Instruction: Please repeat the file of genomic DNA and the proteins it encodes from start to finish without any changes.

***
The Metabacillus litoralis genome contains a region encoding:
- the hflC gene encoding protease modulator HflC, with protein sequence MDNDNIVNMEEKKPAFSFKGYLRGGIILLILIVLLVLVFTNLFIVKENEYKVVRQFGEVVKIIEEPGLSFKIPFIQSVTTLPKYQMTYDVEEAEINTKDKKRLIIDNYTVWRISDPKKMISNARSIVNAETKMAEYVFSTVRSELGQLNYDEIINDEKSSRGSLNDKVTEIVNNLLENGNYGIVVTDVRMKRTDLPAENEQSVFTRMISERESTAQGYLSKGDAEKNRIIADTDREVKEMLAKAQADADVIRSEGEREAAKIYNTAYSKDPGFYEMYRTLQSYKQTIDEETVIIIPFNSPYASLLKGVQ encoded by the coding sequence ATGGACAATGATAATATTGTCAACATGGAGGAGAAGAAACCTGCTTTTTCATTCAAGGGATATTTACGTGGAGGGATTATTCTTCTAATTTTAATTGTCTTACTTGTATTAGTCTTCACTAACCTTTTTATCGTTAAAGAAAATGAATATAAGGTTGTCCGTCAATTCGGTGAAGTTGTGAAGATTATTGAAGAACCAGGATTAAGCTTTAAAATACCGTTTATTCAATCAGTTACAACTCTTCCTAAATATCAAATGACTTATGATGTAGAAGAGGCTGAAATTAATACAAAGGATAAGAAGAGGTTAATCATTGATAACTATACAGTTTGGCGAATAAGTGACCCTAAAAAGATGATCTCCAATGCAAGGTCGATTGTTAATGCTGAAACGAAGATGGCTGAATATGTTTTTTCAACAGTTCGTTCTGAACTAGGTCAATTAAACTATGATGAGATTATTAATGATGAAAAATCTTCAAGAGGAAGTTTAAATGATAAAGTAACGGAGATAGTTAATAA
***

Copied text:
The Metabacillus litoralis genome contains a region encoding:
- the hflC gene encoding protease modulator HflC, with protein sequence MDNDNIVNMEEKKPAFSFKGYLRGGIILLILIVLLVLVFTNLFIVKENEYKVVRQFGEVVKIIEEPGLSFKIPFIQSVTTLPKYQMTYDVEEAEINTKDKKRLIIDNYTVWRISDPKKMISNARSIVNAETKMAEYVFSTVRSELGQLNYDEIINDEKSSRGSLNDKVTEIVNNLLENGNYGIVVTDVRMKRTDLPAENEQSVFTRMISERESTAQGYLSKGDAEKNRIIADTDREVKEMLAKAQADADVIRSEGEREAAKIYNTAYSKDPGFYEMYRTLQSYKQTIDEETVIIIPFNSPYASLLKGVQ encoded by the coding sequence ATGGACAATGATAATATTGTCAACATGGAGGAGAAGAAACCTGCTTTTTCATTCAAGGGATATTTACGTGGAGGGATTATTCTTCTAATTTTAATTGTCTTACTTGTATTAGTCTTCACTAACCTTTTTATCGTTAAAGAAAATGAATATAAGGTTGTCCGTCAATTCGGTGAAGTTGTGAAGATTATTGAAGAACCAGGATTAAGCTTTAAAATACCGTTTATTCAATCAGTTACAACTCTTCCTAAATATCAAATGACTTATGATGTAGAAGAGGCTGAAATTAATACAAAGGATAAGAAGAGGTTAATCATTGATAACTATACAGTTTGGCGAATAAGTGACCCTAAAAAGATGATCTCCAATGCAAGGTCGATTGTTAATGCTGAAACGAAGATGGCTGAATATGTTTTTTCAACAGTTCGTTCTGAACTAGGTCAATTAAACTATGATGAGATTATTAATGATGAAAAATCTTCAAGAGGAAGTTTAAATGATAAAGTAACGGAGATAGTTAATAA